This was a shot out of the blue sky. Unexpected.
A statement on Holocaust Remembrance Day has never been controversial or even particularly memorable. It actually allowed presidents less than keen to support Israel to beef up their Jewish base by issuing a strong statement on the Holocaust. (Everyone’s against the Nazis, no?)
President Trump, as with nearly everything else he’s touched this past 10 days, touched a raw nerve with his Holocaust statement on Friday. While I welcome most of the decisions he’s made since he moved to the White House, this particular one is puzzling, mystifying even, coming from this president. What is he trying to accomplish by minimizing the historical fact that the Holocaust was aimed at one group only? Who is his target audience?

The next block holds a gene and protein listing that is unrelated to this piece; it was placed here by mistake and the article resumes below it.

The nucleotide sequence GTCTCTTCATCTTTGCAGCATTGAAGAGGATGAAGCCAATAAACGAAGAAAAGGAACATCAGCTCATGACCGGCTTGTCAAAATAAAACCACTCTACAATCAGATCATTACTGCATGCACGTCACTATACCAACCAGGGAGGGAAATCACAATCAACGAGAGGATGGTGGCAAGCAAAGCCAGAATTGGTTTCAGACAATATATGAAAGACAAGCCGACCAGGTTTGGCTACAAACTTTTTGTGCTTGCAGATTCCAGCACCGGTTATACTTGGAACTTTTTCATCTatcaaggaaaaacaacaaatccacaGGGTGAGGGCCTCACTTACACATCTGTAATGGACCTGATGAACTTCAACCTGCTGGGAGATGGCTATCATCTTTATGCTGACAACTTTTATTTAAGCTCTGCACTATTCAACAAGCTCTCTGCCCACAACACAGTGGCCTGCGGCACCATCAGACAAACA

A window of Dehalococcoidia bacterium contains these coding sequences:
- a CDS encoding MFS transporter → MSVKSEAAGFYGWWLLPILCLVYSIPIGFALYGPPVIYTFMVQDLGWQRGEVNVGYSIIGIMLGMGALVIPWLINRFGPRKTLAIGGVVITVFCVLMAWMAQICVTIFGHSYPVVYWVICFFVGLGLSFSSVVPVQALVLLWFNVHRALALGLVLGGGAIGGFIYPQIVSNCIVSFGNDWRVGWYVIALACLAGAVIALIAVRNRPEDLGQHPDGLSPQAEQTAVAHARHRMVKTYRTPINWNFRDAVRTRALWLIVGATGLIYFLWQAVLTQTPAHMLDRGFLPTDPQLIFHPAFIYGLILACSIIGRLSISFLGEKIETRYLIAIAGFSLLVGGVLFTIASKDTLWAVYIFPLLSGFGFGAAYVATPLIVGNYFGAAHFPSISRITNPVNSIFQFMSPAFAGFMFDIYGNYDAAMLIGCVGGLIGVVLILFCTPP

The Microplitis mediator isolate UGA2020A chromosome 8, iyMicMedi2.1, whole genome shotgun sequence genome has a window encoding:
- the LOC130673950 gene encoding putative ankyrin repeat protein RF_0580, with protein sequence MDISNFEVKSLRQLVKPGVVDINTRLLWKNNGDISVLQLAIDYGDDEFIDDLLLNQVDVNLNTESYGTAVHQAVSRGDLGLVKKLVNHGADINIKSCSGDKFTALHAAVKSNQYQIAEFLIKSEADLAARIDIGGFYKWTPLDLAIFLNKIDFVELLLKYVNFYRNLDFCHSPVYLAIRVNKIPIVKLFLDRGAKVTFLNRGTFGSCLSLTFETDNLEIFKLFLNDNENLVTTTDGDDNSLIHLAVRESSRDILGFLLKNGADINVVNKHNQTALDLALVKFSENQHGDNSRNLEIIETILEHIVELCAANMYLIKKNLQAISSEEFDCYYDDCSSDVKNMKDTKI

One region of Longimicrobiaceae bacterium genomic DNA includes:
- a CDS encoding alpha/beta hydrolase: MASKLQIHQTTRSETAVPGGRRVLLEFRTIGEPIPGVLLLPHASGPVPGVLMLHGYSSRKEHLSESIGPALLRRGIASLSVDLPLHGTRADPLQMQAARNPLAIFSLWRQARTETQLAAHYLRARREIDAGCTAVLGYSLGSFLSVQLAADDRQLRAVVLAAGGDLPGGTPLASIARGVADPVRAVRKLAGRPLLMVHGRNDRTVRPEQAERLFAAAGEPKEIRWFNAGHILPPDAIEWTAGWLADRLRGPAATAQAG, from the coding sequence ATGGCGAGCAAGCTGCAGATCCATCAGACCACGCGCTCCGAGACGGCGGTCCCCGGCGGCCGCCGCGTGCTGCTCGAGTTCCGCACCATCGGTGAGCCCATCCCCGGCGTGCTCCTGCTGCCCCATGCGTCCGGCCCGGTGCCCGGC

Most frightening of all — whom is the president trying to please with this wrong-headed statement?
We have enough people willing to minimize the Holocaust — either as a way of bashing Israel or in hopes of achieving a second genocide. While the vast majority of these people are openly anti-Semitic, this cannot be said about Trump, who has close family members who are Jewish and has surrounded himself with Jews since his entrance into the business world a half-century ago.
Indeed, Trump is the first president to have such familiarity with people who are Holocaust survivors.
Issuing the statement was bad. Doubling down on it, as spokeswoman Hope Hicks and chief of staff Reince Peiebus have done, is doubly wrong.
We have never been in favor of making the Holocaust synonymous with Judaism. But the fact is that today, anyone minimizing the Holocaust’s intended victims as Jews are 99 percent of the time anti-Semitic. To have a president do so is very troubling.